After bin Laden: Why the US wants military access to Afghanistan beyond 2014
Without a deal to allow US military access to Afghanistan beyond the 2014 date for withdrawal, the US ability to smoke out terrorists in Pakistan could diminish in the years to come.
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But if the US loses bases in Afghanistan in 2014, the US would have no good options for similar future operations. Moving clockwise around Pakistan’s border: Iran is a US enemy. Central Asia is blocked by massive mountains hostile to helicopter. China is a staunch ally of Pakistan. And India is such an archenemy that an attack from there could touch off a nuclear war.Skip to next paragraph
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In the end, bin Laden's eventual assassination relied on not only a better means of attack but on better human intelligence on the ground.
“A large footprint was very important – and I would say crucial – because in this case it [required] the linkages of technical intelligence and human intelligence,” says Mr. Kak. “Drones by themselves will not do the trick. You will have to combine that with ... presence and footprint.”
Still, much of the crucial human intelligence to nab bin Laden appeared to be gathered in Pakistan, not Afghanistan. In recent years, the US succeeded in putting greater numbers of spies inside Pakistan.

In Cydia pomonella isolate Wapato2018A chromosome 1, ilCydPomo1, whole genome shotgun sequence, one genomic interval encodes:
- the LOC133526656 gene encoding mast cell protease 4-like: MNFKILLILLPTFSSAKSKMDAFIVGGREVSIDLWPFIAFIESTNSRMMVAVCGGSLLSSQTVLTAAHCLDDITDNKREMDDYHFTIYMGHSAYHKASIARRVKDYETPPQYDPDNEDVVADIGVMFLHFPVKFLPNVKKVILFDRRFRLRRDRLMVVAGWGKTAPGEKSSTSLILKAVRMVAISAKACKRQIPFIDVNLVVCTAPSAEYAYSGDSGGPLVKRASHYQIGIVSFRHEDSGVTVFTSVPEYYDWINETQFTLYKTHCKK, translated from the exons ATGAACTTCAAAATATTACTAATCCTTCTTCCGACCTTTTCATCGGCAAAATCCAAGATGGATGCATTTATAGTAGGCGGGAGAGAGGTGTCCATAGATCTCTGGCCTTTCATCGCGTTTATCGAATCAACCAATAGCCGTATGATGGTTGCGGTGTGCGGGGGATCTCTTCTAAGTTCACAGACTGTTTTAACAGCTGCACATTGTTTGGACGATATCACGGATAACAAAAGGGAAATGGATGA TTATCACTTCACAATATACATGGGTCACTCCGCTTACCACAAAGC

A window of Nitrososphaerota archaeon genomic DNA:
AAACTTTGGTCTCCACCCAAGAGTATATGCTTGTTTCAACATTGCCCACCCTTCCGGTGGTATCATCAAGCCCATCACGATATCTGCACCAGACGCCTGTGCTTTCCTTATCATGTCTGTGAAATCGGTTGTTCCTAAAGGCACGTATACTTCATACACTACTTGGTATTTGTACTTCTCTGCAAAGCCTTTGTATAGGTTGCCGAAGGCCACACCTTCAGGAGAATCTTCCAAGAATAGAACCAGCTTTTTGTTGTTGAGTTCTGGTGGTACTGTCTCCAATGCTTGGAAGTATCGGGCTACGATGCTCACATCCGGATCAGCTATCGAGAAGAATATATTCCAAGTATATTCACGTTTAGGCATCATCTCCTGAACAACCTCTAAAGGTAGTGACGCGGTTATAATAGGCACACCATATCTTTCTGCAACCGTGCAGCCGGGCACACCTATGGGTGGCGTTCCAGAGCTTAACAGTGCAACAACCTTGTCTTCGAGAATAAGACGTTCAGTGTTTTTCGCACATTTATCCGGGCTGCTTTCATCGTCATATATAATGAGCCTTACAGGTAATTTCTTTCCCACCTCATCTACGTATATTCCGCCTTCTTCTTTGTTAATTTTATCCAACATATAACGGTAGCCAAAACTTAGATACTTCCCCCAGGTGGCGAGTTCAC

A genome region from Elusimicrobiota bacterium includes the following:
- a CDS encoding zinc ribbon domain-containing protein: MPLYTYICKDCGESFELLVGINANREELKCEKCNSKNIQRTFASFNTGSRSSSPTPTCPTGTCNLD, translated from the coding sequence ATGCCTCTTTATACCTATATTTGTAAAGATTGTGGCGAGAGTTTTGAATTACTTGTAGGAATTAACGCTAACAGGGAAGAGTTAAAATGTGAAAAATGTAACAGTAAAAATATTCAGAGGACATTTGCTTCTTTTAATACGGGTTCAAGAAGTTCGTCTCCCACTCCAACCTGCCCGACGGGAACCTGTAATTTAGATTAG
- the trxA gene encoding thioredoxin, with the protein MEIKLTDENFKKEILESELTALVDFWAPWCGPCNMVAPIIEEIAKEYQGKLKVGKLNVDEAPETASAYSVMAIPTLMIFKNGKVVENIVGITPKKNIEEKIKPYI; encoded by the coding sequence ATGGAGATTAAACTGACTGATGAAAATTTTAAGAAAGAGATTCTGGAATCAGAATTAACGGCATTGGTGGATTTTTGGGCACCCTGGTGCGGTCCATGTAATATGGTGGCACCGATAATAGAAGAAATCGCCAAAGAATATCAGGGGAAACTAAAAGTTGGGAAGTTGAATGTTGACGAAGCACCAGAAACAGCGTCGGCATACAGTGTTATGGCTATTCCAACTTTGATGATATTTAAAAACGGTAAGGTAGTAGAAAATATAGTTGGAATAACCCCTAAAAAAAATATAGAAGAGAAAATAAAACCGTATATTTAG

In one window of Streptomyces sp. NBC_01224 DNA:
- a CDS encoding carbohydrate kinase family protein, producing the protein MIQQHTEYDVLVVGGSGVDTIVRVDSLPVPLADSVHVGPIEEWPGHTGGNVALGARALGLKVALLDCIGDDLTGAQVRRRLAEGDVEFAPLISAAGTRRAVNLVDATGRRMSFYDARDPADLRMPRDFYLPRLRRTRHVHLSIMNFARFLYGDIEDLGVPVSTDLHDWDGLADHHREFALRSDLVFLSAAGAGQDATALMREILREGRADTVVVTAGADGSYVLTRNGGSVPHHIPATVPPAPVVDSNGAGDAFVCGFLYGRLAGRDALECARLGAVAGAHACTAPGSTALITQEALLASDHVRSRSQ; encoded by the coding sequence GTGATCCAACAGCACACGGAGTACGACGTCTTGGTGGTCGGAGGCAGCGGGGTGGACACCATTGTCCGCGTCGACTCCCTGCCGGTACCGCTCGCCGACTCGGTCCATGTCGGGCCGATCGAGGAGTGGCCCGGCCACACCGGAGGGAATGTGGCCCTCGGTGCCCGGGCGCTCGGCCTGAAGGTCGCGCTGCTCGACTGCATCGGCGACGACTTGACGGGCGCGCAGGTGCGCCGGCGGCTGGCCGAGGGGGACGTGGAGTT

The arrest of CIA contractor Raymond Davis earlier this year alerted Pakistanis to the extent of the agency’s activities. For weeks, Pakistan refused to release Mr. Davis, sending relations with the US into a freefall that finally hit bottom with the revelation that bin Laden lived in a military cantonment.
After Davis was released, Pakistan’s Army chief Ashfaq Parvez Kayani told the US that the CIA presence in Pakistan needed to scale down.
While it’s growing more difficult to put boots on the ground in Pakistan, intelligence work can still happen from Afghan bases near the border, argues Professor Gregory.
The US wants to maintain some security ties with Afghanistan, but it’s not clear yet what the strategic partnership declaration discussed in negotiations this month would entail. In a speech in February, US Secretary of State Hillary Clinton described it as a long-term framework for security cooperation.
“The United States will always maintain the capability to protect our people and our interests,” Ms. Clinton said. But “we do not seek any permanent American military bases in their country or a presence that would be a threat to any of Afghanistan’s neighbors.”
But many of Afghanistan's neighbors still hear "permanent bases" underneath the carefully-worded American language. Karzai himself has suggested that's what the US wants.
Bases are opposed by many in the region, most notably Pakistan, the Afghan insurgency, and many ordinary Afghans. The Taliban have made the exit of foreign forces their key condition in any peace process.
“It isn’t popular in Afghanistan, there’s no question about that,” says Gregory. “Karzai is making a lot of noise, but let us see if that does actually translate in the long term to shutting the US bases. I don’t believe that.”
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